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Volume 4: No. 2, April 2007

EDITORIAL
Continuing Efforts in Global Chronic Disease Prevention


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David V. McQueen,  ScD

Suggested citation for this article: McQueen DV. Continuing efforts in global chronic disease prevention. Prev Chronic Dis [serial online] 2007 Apr [date cited]. Available from: http://www.cdc.gov/pcd/issues/2007/
apr/07_0024.htm
.

This issue of Preventing Chronic Disease (PCD) illustrates some of the breadth of work in chronic disease prevention being undertaken throughout the world. The wide range of activity includes health promotion, descriptive epidemiology, behavioral risk-factor surveillance, and purely exploratory and descriptive research. The emphasis of this issue is on efforts being made in economically less-developed parts of the world as well as on efforts being made to address the needs of subgroups within more economically advanced countries.

Chronic diseases (usually termed noncommunicable diseases in the international health literature) are generally characterized by a long latency period, a mixture of causal factors including some well-known risk factors, a prolonged course of illness, a noncontagious origin, functional impairment or disability, and incurability. In addition, many globally important communicable diseases (e.g., AIDS, polio) have chronic characteristics. The global cost of these conditions, in human as well as in financial terms, is enormous, and the burden that they impose is especially critical in countries that are economically less well off.

By the last decade of the 20th century, chronic diseases had superseded communicable diseases as the leading cause of death in all areas of the world except sub-Saharan Africa and the Middle East, and within the next 15 years, chronic diseases are projected to account for nearly three quarters of all deaths in low-income regions of the world (1). 

Two points about the impact of chronic diseases are important to keep in mind. First, because around 80% of the world’s population lives in industrializing or nonindustrialized countries, these countries will experience most of the cases of death and disability associated with major chronic diseases, and such widespread disability and death may have catastrophic effects on the health care infrastructure and the further economic development of many of them. Second, the relatively poor quality of health care services available to lower-income populations, in both developing and highly developed countries, continues to exacerbate the increased risk for chronic health problems associated with such key factors as urbanization and an aging population. In addition, the worldwide increase in average lifespan has also contributed to the increased global threat posed by chronic diseases. For low-income countries, lower birth rates coupled with greater life expectancy and an increased risk for chronic diseases portend dramatic increases in both the relative and absolute importance of chronic conditions such as ischemic heart disease, stroke, diabetes, and depression.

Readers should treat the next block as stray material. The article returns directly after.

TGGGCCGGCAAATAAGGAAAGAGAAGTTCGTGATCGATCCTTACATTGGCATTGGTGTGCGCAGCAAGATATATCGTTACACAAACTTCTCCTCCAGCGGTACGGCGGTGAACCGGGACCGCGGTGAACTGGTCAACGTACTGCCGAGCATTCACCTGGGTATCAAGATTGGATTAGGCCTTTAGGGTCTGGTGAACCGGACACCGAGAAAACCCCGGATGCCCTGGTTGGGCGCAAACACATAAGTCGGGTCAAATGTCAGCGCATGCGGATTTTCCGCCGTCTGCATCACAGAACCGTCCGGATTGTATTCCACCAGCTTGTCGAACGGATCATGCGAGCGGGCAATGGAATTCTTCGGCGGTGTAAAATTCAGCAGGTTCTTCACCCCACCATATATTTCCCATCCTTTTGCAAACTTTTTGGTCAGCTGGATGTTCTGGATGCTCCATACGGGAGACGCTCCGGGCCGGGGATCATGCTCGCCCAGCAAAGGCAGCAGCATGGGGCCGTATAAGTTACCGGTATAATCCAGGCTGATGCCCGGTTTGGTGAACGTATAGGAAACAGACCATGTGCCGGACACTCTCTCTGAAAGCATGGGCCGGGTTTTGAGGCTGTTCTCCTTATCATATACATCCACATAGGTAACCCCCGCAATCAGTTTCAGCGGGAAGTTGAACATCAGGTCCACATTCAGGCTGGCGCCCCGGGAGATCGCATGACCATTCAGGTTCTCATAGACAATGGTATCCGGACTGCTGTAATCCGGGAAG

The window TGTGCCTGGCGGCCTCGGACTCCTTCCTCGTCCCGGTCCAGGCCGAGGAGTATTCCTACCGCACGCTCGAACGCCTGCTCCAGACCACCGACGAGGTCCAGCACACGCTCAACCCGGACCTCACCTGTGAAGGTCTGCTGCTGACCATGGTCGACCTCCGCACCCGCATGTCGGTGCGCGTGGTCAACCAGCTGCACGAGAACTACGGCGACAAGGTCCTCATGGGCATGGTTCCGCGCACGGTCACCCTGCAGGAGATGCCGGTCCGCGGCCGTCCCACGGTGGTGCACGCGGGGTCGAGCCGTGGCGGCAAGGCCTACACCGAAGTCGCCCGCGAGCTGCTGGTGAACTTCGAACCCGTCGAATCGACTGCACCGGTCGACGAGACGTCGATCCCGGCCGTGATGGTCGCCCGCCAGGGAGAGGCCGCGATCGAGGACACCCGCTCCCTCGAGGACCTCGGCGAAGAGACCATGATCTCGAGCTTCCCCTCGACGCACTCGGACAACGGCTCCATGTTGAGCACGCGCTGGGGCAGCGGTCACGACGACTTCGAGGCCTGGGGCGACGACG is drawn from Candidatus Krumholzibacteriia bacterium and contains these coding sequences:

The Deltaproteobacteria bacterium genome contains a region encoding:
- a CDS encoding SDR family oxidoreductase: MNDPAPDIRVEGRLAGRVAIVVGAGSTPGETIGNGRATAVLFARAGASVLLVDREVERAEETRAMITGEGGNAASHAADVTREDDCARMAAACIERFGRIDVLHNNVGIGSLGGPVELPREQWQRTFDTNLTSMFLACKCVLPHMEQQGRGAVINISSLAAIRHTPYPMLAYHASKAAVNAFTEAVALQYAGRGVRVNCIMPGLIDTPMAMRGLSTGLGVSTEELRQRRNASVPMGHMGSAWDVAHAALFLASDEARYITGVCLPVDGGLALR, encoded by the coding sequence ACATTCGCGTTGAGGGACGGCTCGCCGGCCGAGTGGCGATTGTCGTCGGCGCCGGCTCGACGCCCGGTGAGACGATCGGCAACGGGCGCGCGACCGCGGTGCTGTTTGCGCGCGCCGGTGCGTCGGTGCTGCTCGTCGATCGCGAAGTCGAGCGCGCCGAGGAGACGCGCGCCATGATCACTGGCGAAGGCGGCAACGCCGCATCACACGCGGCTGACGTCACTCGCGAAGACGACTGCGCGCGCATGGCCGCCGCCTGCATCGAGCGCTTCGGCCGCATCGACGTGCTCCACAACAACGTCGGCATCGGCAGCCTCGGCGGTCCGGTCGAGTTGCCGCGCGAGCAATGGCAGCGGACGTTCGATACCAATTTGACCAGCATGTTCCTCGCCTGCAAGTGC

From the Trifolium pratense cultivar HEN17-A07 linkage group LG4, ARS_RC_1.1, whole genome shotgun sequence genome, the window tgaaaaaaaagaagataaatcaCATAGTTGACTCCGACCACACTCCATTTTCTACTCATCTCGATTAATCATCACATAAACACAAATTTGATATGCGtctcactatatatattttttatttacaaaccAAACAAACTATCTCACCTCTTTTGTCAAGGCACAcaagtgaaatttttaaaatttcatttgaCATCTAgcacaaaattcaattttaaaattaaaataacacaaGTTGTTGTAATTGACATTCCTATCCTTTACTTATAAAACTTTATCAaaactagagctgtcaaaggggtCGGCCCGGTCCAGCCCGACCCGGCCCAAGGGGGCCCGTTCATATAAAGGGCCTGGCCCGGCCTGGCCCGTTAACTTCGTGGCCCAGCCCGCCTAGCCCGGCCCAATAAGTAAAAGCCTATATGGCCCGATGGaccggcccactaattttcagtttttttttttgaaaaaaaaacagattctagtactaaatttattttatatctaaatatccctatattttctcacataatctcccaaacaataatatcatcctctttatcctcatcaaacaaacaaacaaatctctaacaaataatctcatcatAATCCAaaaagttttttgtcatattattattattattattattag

Most chronic diseases are associated with or caused by a combination of social, cultural, environmental, and behavioral factors. Their causality is thus both complex and multilevel. Many of the sociocultural factors influencing the development, spread, and persistence of chronic diseases are tied to macro-level factors that may include socioeconomic variables such as economic status, race, social status, education, and income. The wide variation in these factors adds to the complexity of public health efforts to address chronic disease globally. The articles published in this issue of PCD demonstrate the numerous contexts in which public health specialists throughout the world address chronic diseases and their causes and illustrate the wide variety of methods that they are using to do so.